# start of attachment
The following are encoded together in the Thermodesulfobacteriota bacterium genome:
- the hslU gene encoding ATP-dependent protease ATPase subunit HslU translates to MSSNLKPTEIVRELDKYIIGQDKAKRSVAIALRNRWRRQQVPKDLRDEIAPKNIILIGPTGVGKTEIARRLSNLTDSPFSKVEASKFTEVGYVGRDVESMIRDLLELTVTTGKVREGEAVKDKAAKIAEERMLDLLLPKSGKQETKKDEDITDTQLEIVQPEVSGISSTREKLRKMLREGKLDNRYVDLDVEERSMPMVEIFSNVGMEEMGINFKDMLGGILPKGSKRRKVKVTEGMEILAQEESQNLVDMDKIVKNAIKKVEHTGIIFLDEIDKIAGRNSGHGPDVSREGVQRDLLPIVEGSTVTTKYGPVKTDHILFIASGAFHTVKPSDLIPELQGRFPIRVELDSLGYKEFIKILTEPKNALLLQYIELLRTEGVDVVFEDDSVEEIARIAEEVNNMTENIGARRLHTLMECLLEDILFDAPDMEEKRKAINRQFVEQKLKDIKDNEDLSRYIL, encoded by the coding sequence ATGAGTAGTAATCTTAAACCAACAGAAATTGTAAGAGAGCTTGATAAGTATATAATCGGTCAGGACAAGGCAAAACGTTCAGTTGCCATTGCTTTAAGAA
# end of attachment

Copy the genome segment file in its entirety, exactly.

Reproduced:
The following are encoded together in the Thermodesulfobacteriota bacterium genome:
- the hslU gene encoding ATP-dependent protease ATPase subunit HslU translates to MSSNLKPTEIVRELDKYIIGQDKAKRSVAIALRNRWRRQQVPKDLRDEIAPKNIILIGPTGVGKTEIARRLSNLTDSPFSKVEASKFTEVGYVGRDVESMIRDLLELTVTTGKVREGEAVKDKAAKIAEERMLDLLLPKSGKQETKKDEDITDTQLEIVQPEVSGISSTREKLRKMLREGKLDNRYVDLDVEERSMPMVEIFSNVGMEEMGINFKDMLGGILPKGSKRRKVKVTEGMEILAQEESQNLVDMDKIVKNAIKKVEHTGIIFLDEIDKIAGRNSGHGPDVSREGVQRDLLPIVEGSTVTTKYGPVKTDHILFIASGAFHTVKPSDLIPELQGRFPIRVELDSLGYKEFIKILTEPKNALLLQYIELLRTEGVDVVFEDDSVEEIARIAEEVNNMTENIGARRLHTLMECLLEDILFDAPDMEEKRKAINRQFVEQKLKDIKDNEDLSRYIL, encoded by the coding sequence ATGAGTAGTAATCTTAAACCAACAGAAATTGTAAGAGAGCTTGATAAGTATATAATCGGTCAGGACAAGGCAAAACGTTCAGTTGCCATTGCTTTAAGAA